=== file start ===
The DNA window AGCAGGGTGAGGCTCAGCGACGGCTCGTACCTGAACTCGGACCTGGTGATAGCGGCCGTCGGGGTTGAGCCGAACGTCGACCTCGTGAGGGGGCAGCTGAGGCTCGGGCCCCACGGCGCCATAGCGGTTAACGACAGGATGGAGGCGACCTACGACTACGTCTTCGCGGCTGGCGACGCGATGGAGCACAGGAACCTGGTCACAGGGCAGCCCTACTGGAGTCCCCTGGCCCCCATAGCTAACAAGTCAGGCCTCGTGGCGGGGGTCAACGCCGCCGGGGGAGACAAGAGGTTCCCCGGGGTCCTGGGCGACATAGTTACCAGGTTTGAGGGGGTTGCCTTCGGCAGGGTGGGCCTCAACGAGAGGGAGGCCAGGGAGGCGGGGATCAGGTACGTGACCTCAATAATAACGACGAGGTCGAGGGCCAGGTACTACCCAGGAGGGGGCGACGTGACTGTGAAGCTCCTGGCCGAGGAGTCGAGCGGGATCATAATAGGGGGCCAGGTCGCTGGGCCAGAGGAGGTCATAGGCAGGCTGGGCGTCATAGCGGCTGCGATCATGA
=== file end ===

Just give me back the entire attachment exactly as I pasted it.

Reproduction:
The DNA window AGCAGGGTGAGGCTCAGCGACGGCTCGTACCTGAACTCGGACCTGGTGATAGCGGCCGTCGGGGTTGAGCCGAACGTCGACCTCGTGAGGGGGCAGCTGAGGCTCGGGCCCCACGGCGCCATAGCGGTTAACGACAGGATGGAGGCGACCTACGACTACGTCTTCGCGGCTGGCGACGCGATGGAGCACAGGAACCTGGTCACAGGGCAGCCCTACTGGAGTCCCCTGGCCCCCATAGCTAACAAGTCAGGCCTCGTGGCGGGGGTCAACGCCGCCGGGGGAGACAAGAGGTTCCCCGGGGTCCTGGGCGACATAGTTACCAGGTTTGAGGGGGTTGCCTTCGGCAGGGTGGGCCTCAACGAGAGGGAGGCCAGGGAGGCGGGGATCAGGTACGTGACCTCAATAATAACGACGAGGTCGAGGGCCAGGTACTACCCAGGAGGGGGCGACGTGACTGTGAAGCTCCTGGCCGAGGAGTCGAGCGGGATCATAATAGGGGGCCAGGTCGCTGGGCCAGAGGAGGTCATAGGCAGGCTGGGCGTCATAGCGGCTGCGATCATGA